“I made you lunch!” he says, a broad smile on his face as he pushes the concoction towards me.
My eyes well up with tears. No steak in the world could compare to this mud pie.
At 1pm, it is time for the volunteers to go back to our house to eat our real lunch. There are seven of us, all from different areas of the United States. We have all traveled to Ghana to help out at the orphanage by building classrooms, tutoring, and playing with the children.
Stirring around my plate of Udon noodles, I decide to tell the others what I am thinking.
“I want to adopt Wofa,” I confess. I like his optimistic spirit, that he never cries, that he loves music and dancing, that he’s sweet and affectionate, and that even though he’s only seven, I enjoy spending time with him.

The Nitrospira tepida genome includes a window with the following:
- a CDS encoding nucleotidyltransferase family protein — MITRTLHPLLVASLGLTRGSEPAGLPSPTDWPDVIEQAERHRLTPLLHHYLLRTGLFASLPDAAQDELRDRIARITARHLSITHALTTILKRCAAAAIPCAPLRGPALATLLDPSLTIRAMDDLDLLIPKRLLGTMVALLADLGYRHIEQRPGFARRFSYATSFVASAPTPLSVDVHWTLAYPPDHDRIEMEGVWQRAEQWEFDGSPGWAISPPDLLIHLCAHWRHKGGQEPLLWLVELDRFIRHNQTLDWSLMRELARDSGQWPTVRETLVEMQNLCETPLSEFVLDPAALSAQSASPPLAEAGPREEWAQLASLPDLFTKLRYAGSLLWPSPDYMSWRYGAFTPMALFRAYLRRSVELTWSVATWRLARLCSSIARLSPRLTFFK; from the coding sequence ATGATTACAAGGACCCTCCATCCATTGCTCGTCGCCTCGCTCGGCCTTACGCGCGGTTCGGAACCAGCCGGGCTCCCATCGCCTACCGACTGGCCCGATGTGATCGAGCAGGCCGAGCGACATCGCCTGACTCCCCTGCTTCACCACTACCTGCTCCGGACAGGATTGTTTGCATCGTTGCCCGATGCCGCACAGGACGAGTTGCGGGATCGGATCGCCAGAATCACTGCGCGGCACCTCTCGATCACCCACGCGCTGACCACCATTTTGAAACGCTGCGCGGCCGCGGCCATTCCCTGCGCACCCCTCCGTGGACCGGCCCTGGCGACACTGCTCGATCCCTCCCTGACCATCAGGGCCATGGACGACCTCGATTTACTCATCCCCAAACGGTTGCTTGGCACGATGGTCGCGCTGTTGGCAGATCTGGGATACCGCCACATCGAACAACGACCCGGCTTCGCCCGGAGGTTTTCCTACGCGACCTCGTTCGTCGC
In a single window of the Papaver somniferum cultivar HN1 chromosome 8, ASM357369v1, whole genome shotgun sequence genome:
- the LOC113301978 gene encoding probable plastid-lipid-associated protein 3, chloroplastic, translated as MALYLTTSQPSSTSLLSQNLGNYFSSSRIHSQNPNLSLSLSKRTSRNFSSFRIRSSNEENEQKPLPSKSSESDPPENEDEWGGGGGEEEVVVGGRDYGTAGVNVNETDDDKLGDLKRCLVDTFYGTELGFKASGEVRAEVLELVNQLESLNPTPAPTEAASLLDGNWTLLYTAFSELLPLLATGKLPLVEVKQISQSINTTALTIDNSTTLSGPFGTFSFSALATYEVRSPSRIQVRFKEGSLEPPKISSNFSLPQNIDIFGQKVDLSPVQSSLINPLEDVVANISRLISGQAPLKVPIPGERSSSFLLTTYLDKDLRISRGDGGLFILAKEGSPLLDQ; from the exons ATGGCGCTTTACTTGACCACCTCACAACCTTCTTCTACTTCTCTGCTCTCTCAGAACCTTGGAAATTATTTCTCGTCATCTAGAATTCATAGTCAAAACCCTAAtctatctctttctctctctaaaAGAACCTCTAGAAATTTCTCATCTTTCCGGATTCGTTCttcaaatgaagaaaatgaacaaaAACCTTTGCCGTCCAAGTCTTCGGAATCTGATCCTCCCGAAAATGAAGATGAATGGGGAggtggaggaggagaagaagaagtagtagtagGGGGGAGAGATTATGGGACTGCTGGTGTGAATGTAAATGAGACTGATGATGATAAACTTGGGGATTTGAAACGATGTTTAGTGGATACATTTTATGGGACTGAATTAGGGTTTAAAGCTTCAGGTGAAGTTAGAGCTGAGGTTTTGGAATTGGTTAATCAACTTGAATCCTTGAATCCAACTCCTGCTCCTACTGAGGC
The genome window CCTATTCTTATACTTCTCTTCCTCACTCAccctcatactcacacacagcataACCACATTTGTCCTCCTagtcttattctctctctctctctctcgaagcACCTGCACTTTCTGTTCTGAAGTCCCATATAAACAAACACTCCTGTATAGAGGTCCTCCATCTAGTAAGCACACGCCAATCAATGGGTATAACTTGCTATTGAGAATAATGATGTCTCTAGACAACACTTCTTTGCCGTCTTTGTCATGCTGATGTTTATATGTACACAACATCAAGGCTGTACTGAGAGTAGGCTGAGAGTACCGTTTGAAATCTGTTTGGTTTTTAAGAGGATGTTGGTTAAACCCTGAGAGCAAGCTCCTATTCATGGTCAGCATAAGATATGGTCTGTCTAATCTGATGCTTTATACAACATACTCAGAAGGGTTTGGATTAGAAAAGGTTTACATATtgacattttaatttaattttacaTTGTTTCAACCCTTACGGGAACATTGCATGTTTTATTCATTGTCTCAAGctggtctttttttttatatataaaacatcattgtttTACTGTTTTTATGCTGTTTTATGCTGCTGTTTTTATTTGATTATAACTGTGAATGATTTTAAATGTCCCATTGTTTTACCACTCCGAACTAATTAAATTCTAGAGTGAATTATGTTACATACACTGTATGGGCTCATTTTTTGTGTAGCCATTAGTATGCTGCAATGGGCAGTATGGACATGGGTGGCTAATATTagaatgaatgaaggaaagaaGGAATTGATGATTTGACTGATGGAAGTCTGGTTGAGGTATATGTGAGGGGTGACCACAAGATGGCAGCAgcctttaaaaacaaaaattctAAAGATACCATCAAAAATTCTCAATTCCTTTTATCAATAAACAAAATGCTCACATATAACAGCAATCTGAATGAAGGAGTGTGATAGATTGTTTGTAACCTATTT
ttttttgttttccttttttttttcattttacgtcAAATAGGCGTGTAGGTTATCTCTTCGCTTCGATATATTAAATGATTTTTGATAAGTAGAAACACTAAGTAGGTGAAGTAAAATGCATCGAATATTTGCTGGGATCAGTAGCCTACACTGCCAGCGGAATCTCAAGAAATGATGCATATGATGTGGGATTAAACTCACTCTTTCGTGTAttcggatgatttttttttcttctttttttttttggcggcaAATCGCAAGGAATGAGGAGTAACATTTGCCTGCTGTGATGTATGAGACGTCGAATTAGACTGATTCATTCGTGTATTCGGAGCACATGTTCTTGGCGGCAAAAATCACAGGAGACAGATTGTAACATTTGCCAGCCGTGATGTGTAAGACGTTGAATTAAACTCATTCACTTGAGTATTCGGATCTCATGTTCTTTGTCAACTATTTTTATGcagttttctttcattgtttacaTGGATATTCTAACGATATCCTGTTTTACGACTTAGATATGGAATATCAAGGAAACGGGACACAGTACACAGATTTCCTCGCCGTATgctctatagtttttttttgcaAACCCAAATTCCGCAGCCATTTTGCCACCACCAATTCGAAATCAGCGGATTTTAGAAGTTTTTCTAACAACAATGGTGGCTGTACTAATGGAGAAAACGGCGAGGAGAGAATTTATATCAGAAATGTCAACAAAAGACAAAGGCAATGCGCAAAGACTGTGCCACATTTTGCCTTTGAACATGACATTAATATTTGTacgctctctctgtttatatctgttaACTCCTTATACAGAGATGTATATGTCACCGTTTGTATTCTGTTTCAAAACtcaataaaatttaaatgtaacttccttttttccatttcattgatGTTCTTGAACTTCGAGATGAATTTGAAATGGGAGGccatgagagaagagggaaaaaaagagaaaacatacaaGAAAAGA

The other volunteers have mixed opinions:
“Can you afford it?”
“He’s the future of Ghana. You can’t just take him away.”
“What about his culture and the life he knows?”
“Do you think that’s in his best interests?”
I realize I haven’t thought this through, that the thought of adopting Wofa is more of a fantasy than a logical plan. I have pictured the clothes I would buy him and the delicious meals I would cook him. But, I haven’t really thought about the consequences.
First of all, I am still kind of a kid myself. While my dreams involve buying Wofa gifts and giving him a wonderful life, would I even be able to feed him? And even if I could, would separating him from the other children at the orphanage really be appropriate? These children are like one giant family. Not to mention that he loves his culture.